Monday, May 14, 2007

From - CFL Bulbs Contain Mercury, If They Break - Special Clean Up is Required...

I just read something that is highly disturbing. The CFL bulbs that everyone (gov't, enviromentalists, celebs, political candidates, al gore etc...) wants you to install to save electricity contains Mercury - a highly toxic hazardous material. I read a story about this and how someone who broke a CFL in their home ended up paying thousands to clean up just one room in the house.

Who knew these bulbs were that dangerous? So I went to a site that no one could claim was right wing or anti-environment. I went to and this is what I found out (pay attention to what the EPA says is the clean up procedure in case a bulb breaks at the end of the article),
Question: I have been in the process of converting to an all CFL household only to find out by trial and error (and some googling) that CFL's fail very quickly in track lighting and recessed fixtures. In my online searches I have stumbled upon some real horror stories about people who have broken the bulbs in their homes which has resulted in thousands of dollars worth of cleanup to remove the mercury.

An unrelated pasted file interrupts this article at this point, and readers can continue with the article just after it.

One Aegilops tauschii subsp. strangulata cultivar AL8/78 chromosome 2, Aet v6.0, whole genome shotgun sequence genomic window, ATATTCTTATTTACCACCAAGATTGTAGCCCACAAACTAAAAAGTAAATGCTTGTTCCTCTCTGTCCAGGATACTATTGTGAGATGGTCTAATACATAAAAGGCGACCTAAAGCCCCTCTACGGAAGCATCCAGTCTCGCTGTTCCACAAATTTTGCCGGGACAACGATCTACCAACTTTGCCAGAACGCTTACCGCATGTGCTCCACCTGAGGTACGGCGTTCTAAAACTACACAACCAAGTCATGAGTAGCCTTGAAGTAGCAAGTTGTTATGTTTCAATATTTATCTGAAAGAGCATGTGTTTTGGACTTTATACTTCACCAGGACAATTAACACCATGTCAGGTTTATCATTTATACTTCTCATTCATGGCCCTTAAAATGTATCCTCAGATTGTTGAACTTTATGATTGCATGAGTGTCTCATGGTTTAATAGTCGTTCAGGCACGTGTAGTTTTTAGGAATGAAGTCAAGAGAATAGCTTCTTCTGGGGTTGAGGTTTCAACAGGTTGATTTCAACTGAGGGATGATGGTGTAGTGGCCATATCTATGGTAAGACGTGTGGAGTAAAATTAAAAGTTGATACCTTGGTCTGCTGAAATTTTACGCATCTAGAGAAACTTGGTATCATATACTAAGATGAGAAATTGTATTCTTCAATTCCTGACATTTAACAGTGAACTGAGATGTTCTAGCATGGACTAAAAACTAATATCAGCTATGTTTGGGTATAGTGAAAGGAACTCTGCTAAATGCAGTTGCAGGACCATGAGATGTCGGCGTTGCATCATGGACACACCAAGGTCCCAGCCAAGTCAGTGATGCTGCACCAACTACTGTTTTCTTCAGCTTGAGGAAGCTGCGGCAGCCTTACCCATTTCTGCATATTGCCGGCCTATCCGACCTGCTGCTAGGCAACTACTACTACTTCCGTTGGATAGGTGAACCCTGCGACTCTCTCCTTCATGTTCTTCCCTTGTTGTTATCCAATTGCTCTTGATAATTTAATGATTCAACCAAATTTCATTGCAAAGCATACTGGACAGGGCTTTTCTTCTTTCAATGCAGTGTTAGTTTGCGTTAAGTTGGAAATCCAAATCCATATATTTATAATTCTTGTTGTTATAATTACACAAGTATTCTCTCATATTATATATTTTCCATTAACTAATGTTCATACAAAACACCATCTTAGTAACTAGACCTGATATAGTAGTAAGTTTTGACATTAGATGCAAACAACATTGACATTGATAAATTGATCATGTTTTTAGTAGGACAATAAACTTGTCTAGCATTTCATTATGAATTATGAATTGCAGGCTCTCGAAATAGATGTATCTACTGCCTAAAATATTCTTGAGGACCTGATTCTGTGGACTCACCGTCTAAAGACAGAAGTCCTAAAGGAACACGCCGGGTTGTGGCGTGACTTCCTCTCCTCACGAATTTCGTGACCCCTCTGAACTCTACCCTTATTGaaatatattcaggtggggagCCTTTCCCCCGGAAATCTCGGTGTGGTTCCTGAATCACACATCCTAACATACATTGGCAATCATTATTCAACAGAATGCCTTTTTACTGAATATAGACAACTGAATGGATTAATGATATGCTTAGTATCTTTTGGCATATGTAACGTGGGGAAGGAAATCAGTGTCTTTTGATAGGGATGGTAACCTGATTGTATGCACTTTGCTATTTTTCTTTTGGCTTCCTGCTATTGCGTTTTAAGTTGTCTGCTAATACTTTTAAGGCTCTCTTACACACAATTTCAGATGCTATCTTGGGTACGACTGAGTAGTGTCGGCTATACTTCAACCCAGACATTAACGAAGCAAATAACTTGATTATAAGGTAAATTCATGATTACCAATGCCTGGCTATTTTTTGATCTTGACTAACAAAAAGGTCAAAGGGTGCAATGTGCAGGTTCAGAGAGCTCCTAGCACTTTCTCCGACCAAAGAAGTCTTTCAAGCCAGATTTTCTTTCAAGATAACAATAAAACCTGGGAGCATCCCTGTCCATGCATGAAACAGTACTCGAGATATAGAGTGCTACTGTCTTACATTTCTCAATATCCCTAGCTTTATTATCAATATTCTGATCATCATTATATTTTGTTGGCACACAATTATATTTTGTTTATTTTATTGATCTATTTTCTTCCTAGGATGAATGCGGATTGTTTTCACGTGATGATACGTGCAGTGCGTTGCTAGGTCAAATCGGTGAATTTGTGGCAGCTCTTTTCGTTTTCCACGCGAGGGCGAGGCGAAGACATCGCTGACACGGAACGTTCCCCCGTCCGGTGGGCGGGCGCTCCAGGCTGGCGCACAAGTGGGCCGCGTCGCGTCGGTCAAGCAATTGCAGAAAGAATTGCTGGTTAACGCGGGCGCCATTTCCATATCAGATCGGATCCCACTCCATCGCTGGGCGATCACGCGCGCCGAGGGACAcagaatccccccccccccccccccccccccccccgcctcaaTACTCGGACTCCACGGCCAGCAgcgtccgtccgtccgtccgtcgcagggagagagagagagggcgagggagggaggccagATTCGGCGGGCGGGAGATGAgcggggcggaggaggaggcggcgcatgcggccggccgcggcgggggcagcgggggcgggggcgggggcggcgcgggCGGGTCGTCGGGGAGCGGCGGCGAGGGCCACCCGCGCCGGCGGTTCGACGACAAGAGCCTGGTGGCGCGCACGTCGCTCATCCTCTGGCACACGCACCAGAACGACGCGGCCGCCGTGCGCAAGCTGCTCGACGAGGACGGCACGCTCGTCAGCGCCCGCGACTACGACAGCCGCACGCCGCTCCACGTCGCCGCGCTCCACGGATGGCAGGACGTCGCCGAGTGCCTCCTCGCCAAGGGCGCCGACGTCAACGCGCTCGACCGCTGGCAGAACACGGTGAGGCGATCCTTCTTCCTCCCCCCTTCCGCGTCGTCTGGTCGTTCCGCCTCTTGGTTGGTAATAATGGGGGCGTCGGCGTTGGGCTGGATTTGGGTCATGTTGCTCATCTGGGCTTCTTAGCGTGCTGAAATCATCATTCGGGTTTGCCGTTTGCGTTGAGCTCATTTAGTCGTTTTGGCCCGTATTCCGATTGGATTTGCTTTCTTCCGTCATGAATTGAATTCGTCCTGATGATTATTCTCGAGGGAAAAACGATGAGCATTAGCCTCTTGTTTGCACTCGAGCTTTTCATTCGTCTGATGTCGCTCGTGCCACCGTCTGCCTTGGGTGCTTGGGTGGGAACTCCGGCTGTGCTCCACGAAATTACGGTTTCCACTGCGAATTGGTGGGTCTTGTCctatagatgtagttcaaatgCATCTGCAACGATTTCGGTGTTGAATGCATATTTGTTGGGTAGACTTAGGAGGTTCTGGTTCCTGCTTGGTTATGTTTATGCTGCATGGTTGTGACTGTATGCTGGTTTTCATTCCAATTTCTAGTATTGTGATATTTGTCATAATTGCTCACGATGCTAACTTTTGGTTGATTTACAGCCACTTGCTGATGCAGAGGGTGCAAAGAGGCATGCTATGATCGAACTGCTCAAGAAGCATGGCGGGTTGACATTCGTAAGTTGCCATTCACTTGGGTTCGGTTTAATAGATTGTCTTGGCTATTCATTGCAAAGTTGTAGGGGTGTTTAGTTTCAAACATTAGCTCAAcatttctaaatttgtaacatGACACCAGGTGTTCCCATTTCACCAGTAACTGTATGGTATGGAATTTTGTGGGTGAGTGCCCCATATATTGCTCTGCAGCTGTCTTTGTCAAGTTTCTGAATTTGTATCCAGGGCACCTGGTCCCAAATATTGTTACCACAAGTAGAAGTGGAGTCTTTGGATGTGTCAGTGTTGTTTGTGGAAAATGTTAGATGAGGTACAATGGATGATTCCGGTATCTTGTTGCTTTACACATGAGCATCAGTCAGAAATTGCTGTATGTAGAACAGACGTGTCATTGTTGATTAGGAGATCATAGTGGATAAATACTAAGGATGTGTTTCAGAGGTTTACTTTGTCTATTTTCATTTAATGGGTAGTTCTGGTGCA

I did read in the past the post about the quality of various manufacturers, but do you have any information on "best practices" for use and safety/disposal/mercury contamination topics? As far as the mercury information goes - I am not looking for a debate about how much mercury ends up in the environment from other sources.... I just want to know if my kids are going to get mercury poisoning if a bulb breaks in their rooms. Real scientific responses only please.

Response: There has recently been some concern over the possibility that broken CFLs can be an important source of exposures to mercury, a toxic metal and a key component of compact fluorescent lightbulbs (CFLs). Although mercury is a toxic pollutant, mercury exposures from broken CFLs are not likely to harm you and your family. This is due to several factors, including the amount and duration of your exposures and the specific type of mercury that you are exposed to.